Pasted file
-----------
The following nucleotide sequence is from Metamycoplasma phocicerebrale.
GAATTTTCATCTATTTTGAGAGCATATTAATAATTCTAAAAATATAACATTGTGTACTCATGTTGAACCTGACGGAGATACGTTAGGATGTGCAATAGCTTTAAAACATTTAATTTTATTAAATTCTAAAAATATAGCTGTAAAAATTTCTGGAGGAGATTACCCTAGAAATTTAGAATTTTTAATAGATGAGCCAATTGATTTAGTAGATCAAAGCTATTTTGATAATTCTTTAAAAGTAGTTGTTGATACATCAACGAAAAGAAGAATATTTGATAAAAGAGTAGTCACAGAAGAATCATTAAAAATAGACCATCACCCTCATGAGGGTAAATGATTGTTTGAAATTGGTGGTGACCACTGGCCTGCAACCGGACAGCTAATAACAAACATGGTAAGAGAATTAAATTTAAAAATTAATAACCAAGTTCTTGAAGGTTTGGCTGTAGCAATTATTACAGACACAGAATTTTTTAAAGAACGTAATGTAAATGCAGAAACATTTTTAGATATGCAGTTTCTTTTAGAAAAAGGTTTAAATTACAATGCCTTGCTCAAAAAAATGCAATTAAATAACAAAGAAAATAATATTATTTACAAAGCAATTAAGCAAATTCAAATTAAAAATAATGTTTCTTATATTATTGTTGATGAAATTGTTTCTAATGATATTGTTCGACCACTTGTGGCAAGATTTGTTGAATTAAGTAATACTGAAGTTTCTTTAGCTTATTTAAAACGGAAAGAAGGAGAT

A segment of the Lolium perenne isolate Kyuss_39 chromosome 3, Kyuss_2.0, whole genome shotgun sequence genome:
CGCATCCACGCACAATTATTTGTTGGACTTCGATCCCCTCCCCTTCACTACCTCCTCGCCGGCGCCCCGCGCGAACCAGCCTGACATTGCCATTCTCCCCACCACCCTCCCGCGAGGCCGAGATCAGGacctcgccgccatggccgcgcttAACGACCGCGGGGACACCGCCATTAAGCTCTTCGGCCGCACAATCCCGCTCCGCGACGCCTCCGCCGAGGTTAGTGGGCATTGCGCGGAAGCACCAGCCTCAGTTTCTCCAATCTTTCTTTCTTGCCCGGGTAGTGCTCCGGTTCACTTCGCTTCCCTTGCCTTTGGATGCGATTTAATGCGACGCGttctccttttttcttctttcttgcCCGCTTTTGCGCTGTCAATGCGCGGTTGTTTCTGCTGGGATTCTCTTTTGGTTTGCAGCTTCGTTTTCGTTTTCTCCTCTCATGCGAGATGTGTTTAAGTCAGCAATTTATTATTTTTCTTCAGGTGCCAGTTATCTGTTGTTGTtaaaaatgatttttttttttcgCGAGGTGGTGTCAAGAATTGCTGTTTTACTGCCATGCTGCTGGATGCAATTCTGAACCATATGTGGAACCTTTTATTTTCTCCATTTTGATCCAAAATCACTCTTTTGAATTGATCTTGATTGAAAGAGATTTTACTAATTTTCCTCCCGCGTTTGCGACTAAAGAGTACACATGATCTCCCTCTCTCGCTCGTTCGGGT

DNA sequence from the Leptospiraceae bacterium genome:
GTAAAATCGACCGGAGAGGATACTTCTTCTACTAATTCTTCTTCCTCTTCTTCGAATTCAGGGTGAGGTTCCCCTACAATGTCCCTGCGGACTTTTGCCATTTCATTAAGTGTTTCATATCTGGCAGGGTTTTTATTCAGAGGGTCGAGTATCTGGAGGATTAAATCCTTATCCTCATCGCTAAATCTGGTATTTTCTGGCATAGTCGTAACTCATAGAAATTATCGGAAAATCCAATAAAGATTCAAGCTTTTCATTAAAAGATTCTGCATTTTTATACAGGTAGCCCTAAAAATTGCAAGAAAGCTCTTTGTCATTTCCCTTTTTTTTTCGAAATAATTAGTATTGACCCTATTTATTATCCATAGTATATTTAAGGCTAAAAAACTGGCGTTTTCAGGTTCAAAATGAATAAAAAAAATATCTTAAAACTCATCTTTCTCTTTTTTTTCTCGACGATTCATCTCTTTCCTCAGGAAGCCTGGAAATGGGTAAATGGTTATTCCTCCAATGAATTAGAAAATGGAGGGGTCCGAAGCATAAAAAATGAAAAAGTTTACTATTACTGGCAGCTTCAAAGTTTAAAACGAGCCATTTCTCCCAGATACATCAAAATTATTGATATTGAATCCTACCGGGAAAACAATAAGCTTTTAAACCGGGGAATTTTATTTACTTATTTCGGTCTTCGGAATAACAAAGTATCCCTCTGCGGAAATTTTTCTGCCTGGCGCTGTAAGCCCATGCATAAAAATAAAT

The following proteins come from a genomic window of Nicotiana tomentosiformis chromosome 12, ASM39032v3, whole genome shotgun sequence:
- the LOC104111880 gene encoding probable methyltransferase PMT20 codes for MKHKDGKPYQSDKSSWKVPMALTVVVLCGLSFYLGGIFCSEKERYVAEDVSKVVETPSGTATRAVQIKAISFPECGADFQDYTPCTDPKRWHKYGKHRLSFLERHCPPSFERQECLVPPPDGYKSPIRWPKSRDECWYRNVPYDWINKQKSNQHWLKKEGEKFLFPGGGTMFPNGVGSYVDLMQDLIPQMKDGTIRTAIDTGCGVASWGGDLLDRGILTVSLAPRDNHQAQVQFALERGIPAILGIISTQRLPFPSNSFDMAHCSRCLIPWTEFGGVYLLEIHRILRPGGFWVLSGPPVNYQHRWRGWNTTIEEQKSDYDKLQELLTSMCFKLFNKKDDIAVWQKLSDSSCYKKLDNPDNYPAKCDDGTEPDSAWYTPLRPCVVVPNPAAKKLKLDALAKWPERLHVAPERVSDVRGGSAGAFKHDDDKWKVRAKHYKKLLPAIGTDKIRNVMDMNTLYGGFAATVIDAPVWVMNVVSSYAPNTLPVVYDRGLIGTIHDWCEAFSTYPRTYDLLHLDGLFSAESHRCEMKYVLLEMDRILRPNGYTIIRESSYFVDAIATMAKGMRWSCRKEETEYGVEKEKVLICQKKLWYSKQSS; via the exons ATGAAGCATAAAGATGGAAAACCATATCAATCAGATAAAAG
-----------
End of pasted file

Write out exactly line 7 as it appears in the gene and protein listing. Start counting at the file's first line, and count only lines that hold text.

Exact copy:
The following proteins come from a genomic window of Nicotiana tomentosiformis chromosome 12, ASM39032v3, whole genome shotgun sequence: